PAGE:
Mandeville Weekly News


Posted by SR (riley) on May 17 2017 at 5:05 PM
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Jamaica has embarked on the first phase of a global initiative that will enable the country to cash in on efforts to reduce greenhouse gas (GHG) emissions.The United Nations Collaborative Programme on Reducing Emissions from Deforestation and Forestry Degradation in Developing Countries (UN-REDD) aims to provide positive incentives to countries to contribute to climate-change mitigation through activities in the forestry and land use sectors. “So, the programme is basically trying to provide a dollar value for the carbon that is stored in trees and allow the value to be greater than any other opportunity cost that is out there,” said Senior Research Officer of the Forestry Department, Mr. Brahim Diop.Mr. Diop said that the mechanism, which falls under the auspices of the United Nations Framework Convention on Climate Change (UNFCCC), seeks to curb emissions, particularly in the forestry sector, most of which are tropical forests in developing countries and explained that, globally, the land use sector, forestry, agriculture and mining, contributesapproximately 25 per cent of carbon dioxide emissions annually.

The forestry sector is responsible for 11 per cent of those GHG emissions. The UNFCCC developed a set of guidelines for countries to implement the REDD+ mechanism which are to be implemented over three phases. The first is REDD+ Readiness, where countries are expected to design national strategies and action plans alongside relevant stakeholders, to be able to combat the drivers of deforestation and forest degradation, build capacity and develop policies. Mr. Diop said that Jamaica has conducted a Land Use Assessment of the island, the results of which were used to revise the National Forest Management and Conservation Plan, to be used as the national strategy. This document is now with the Ministry of Economic Growth and Job Creation for approval. Jamaica is expected to complete Phase One by 2021.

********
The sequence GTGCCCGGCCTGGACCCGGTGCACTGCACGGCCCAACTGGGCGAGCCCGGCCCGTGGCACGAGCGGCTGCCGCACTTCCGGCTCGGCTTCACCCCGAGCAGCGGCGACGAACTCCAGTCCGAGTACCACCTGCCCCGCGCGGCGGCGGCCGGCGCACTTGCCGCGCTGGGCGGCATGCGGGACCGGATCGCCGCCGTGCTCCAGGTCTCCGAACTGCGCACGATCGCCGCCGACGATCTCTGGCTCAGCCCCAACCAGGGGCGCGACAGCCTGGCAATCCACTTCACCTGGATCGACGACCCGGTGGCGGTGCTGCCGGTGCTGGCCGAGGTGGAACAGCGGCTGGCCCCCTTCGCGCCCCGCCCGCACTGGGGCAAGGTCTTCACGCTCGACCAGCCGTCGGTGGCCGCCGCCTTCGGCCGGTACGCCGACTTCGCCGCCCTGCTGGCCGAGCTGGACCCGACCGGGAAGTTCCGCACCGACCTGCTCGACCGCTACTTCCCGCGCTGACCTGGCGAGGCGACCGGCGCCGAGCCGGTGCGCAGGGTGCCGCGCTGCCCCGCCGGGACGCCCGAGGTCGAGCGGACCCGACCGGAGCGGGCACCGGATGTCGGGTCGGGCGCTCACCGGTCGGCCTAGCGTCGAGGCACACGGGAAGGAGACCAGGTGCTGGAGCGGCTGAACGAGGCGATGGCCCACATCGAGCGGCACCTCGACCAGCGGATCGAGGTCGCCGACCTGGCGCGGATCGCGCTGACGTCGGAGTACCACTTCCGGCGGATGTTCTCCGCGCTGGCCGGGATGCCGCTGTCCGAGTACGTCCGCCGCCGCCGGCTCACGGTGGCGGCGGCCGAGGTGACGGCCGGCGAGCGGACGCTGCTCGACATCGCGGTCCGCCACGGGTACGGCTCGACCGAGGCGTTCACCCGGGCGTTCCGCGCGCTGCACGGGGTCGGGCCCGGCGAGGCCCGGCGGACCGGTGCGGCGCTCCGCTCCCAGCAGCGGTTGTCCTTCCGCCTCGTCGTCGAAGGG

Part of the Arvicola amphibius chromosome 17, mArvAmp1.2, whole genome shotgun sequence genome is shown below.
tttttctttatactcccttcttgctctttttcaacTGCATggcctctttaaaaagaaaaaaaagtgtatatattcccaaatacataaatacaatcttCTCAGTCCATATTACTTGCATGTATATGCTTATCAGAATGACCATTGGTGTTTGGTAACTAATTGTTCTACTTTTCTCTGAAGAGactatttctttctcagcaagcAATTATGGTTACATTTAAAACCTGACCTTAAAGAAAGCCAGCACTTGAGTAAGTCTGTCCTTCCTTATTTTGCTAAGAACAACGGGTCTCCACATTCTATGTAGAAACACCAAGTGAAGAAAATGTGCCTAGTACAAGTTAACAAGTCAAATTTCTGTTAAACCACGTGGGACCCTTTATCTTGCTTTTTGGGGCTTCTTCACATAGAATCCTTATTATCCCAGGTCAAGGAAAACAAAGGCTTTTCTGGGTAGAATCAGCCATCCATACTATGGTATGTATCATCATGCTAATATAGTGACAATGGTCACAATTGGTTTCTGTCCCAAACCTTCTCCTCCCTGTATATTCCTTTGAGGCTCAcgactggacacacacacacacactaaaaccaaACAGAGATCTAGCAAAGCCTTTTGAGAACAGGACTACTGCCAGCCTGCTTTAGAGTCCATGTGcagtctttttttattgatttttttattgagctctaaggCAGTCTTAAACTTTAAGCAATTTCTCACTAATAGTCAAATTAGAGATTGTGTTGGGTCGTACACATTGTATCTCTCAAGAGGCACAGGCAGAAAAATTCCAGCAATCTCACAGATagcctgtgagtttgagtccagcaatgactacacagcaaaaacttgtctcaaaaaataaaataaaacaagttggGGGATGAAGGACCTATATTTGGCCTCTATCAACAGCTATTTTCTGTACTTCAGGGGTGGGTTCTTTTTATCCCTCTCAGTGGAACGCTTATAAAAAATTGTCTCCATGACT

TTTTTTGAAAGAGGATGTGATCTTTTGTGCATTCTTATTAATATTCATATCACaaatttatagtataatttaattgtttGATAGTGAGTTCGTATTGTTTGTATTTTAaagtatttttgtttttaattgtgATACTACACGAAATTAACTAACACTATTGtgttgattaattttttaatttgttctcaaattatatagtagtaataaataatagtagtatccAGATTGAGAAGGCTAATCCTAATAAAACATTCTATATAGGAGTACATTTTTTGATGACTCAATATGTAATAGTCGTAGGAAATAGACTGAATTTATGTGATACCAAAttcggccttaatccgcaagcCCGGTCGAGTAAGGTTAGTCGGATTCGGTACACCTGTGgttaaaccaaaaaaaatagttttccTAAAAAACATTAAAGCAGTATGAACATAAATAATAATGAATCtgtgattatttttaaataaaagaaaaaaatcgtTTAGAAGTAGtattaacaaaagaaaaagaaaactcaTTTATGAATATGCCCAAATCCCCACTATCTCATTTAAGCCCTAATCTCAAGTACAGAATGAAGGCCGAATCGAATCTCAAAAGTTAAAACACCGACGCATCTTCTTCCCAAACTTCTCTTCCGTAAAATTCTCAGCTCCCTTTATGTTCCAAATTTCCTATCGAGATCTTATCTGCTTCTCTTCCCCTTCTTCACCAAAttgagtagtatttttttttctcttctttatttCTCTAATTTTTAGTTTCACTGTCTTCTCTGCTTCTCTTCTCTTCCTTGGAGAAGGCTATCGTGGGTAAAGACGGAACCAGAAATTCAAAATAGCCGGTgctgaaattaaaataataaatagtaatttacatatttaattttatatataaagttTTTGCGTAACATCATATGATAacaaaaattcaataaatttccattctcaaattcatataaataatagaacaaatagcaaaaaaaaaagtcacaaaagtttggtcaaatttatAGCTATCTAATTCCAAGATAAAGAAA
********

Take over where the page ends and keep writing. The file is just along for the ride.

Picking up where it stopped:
The phase also includes establishing a National Forest Monitoring System, which is a holistic system to monitor forest cover nationally over a period of time, as well as a measurement reporting and verification (MRV) system. The country will also establish the forest reference emission levels, to estimate the total carbon dioxide the forested areas are emitting on an annual basis.  This is used as a baseline to determine how well the country does in REDD+ activities. A safeguard information system will also be set up to ensure that REDD+ activities are environmentally friendly and that any benefits accrued are distributed equitably to all stakeholders involved in the mitigation activities. Phase two of the programme will be the implementation of policies and measures, and phase three includes the results-based payments. “Therefore, if the Forestry Department were to put on an activity to restore a degraded area, once you plant trees, the carbon content in that area will increase; and once you can prove, through calculations, that the carbon content has been increased, then the country can get payment for that difference,” Mr. Diop said. The UNFCCC is willing to pay up to US$5 per tonne of carbon dioxide equivalent. The national initiative is to be driven by collaboration with the relevant stakeholders, including the agriculture, mining and transportation sectors. The UN-REDD was launched in 2008 and builds on the convening role and technical expertise of the Food and Agriculture Organization (FAO) of the United Nations, the United Nations DevelopmentProgramme (UNDP) and the United Nations Environment Programme (UNEP). Jamaica is receiving support for the programme through the Green Climate Fund of the UNEP.